Central Plains Irrigation Association Conference to Spotlight UNL TAPS

Central Plains Irrigation Association Conference to Spotlight UNL TAPS

Irrigation, water management, and the UNL-TAPS program will be the focus of the Central Plains Irrigation Association (CPIA) Conference in Kearney on February 26-27.

CPIA is an organization for people in Nebraska, Colorado, and Kansas who are interested in any facet of the irrigation industry. The conference will include presentations by university educators on irrigation methods, water management, and technology and by growers on their experiences with UNL-TAPS (University of Nebraska Lincoln Testing Ag Performance Solutions). The annual event also features an equipment exposition. View program details on the event flyer.

Discussing irrigation management at the annual UNL-TAPS banquet were (L-R): UNL-TAPS competitors Carla McCullough, Roric  Paulman, and Tim Franklin, and Gerald Franklin. (Photo by Amy Kremen)
Figure 1. Discussing irrigation management at the annual UNL-TAPS banquet were (L-R): UNL-TAPS competitors Carla McCullough, Roric Paulman, and Tim Franklin, and attendee Gerald Franklin. Paulman will be one of the presenters at the Central Plains Irrigation Association Conference in Kearney Feb. 26-27. (Photo by Amy Kremen)

The UNL-TAPS program is an interactive farm management competition bringing together scientists, producers, industry professionals, students, and more to promote efficiency and profitability in crop production. The program will be discussed in detail during one of seven technical sessions during the two-day conference.

TAPS presenters will include:

  • Roric Paulman, producer and 2017 TAPS Profitability Winner;
  • Tim Schmeeckle, producer and two-year TAPS Efficiency Winner;
  • Chuck Burr, Nebraska Extension Educator; and
  • Daran Rudnick, Extension irrigation management specialist.

Paulman and Schmeeckle will be sharing insights into the farm management practices they used for efficient and profitable production. Burr will provide an overview of the TAPS program and Rudnick will discuss the 2017 and 2018 results.

Paulman, a Paxton producer and UNL-TAPS Advisory Board member, has been involved in the program from its creation and says it is “one of the best ideas ever.” For him, the program is all about “innovation and adoption” of new technologies and mitigating the gap between what researchers discover in their studies and how producers use it at the field level. The other benefit he finds in the program is being “part of a peer network” with other contestants, educators, and industry leaders.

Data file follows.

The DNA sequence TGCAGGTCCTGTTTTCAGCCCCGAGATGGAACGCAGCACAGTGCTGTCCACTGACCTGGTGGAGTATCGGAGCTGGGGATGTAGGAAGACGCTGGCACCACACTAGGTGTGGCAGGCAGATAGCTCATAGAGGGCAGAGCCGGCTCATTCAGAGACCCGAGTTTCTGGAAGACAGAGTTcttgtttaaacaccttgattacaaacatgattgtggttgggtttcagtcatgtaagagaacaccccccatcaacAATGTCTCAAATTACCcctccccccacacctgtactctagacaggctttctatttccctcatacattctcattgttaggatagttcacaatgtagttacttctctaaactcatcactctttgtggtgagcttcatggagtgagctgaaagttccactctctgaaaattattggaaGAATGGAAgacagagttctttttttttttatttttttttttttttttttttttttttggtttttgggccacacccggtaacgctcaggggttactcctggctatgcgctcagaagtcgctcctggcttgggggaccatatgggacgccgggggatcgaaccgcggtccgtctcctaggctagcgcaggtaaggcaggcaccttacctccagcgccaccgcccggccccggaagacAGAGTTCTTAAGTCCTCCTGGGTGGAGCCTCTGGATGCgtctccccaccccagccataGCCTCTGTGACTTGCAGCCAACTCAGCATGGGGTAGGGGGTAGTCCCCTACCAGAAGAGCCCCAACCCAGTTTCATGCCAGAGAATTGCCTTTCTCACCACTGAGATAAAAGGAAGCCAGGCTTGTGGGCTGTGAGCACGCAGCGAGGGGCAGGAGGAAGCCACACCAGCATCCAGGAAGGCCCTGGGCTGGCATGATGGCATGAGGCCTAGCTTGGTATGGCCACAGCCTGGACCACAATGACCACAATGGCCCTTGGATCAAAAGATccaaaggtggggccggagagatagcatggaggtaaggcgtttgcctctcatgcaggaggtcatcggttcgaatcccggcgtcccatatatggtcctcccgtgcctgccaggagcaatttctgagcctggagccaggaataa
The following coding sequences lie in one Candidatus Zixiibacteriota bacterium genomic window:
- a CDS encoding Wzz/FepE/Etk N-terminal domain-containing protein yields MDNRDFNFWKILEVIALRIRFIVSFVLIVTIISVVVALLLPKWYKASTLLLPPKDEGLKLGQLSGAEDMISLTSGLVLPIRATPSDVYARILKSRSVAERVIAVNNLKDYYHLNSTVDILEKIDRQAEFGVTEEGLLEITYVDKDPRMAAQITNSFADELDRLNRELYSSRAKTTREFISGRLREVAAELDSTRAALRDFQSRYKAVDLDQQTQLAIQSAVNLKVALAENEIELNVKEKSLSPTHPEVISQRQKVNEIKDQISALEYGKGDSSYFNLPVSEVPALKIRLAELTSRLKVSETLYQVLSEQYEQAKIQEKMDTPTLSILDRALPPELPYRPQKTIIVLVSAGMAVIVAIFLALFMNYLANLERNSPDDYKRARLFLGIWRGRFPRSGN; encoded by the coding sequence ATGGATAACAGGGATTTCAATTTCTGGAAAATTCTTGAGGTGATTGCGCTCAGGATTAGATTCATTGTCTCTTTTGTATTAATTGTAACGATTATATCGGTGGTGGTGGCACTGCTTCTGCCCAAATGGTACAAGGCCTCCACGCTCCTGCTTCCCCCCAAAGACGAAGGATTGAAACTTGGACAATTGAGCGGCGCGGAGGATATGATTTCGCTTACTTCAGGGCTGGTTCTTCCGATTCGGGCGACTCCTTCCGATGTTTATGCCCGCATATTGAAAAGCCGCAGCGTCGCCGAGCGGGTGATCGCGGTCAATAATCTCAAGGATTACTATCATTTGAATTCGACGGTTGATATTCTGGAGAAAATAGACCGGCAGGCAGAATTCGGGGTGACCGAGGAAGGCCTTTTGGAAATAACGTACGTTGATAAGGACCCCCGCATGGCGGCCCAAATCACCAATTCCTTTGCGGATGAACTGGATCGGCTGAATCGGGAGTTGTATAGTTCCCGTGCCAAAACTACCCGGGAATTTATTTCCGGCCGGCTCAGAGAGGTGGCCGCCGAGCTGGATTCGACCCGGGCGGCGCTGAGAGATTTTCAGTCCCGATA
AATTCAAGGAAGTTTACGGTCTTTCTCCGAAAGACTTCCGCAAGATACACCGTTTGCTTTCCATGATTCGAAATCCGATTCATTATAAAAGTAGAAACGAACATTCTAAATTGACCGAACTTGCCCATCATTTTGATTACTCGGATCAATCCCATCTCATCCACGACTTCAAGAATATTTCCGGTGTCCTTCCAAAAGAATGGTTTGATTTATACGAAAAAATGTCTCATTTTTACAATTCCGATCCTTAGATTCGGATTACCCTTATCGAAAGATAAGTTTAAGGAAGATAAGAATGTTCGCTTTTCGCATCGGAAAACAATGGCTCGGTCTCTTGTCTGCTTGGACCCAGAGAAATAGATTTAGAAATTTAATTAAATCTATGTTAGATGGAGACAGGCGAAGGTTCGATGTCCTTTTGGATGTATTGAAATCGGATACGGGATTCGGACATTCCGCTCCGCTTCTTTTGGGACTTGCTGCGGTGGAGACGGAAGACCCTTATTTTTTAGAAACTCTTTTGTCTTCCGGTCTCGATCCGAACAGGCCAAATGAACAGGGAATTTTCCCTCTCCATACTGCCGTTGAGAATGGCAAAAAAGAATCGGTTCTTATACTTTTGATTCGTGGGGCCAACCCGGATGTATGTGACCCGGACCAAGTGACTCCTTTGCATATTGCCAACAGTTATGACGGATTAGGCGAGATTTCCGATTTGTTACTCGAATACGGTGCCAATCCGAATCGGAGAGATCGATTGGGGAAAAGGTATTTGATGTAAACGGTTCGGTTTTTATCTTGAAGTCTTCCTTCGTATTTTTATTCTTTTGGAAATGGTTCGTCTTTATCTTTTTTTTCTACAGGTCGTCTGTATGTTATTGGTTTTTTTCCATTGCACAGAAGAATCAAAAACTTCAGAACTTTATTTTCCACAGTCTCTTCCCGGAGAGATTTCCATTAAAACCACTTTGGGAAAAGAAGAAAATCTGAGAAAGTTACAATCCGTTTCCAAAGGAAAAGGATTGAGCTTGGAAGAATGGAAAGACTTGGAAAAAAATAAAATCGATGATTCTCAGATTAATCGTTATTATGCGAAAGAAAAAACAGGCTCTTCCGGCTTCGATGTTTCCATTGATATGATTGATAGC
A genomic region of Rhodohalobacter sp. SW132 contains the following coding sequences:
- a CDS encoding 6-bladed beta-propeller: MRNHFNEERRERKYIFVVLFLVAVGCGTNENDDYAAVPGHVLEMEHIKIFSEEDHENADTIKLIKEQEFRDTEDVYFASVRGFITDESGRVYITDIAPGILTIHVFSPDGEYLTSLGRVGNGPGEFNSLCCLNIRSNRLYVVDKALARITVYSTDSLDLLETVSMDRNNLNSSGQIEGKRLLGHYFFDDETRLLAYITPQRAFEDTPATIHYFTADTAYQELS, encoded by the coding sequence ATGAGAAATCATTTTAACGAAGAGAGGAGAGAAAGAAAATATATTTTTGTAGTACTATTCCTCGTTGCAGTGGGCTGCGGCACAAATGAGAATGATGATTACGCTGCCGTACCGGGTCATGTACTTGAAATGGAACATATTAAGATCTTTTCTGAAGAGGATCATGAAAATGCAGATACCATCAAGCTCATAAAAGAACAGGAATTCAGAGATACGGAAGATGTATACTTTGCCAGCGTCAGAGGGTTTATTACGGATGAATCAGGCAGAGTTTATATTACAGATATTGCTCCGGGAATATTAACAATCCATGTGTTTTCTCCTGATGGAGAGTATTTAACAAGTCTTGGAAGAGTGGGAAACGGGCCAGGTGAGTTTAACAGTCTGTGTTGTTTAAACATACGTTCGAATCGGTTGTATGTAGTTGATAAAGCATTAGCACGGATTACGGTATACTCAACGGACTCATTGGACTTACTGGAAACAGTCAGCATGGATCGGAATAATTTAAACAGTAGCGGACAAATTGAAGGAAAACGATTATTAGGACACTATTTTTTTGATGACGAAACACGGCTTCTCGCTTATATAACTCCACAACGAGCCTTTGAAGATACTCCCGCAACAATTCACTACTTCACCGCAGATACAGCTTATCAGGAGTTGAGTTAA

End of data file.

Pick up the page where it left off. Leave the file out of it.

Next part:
Roric and his son, Zachary, competed the first year, when both were in the top five and  Roric won the  corn competition. He said that win solidified decisions they were making in their own operation. Although he’s not competing in the 2019 Nebraska competition, Paulman said he is looking forward to seeing the Subsurface Drip Irrigation (SDI) competition implemented this year since he has incorporated a small plot of SDI in his own operation. He believes that the TAPS program is “not just a competition, but a fundamental cornerstone to change” and provides substantial opportunities to young producers.

Schmeeckle, a Gothenburg producer and fifth-generation farmer, has competed both years in the sprinkler corn contest and won the efficiency portion of the contest both years. He said using input-use management technologies on his own operation has instilled the fact that “we’re money ahead with the technology.” With the use of soil probes and nitrogen management tools, producers can know when and how much to water, which increases their efficiency.

“The name of the game is we have to be able to raise the same or more with fewer inputs, and with this technology, we can do that,” Schmeeckle said.

The TAPS Farm Management Competition just completed its second year and is preparing to begin its third year. In 2018 the competition expanded from the pilot sprinkler irrigated corn competition to include a sprinkler irrigated sorghum competition. The participants competed in three categories: greatest grain yield, highest input use efficiency, and most profitable farm.

The 2019 program will kick off in March and feature the sprinkler irrigated corn and sorghum contests, as well as a new subsurface drip irrigation (SDI) corn competition. The new competition is being made possible through the donation of an SDI system by Eco-Drip of Hastings.

For more information on participating in the competition or becoming a sponsor, please contact Krystle Rhoades at krystle.rhoades@unl.edu.

For more information or to register to attend the CPIA Conference, please contact Donna Lamm, executive assistant, at 785-462-7574 or email donnalamm@yahoo.com.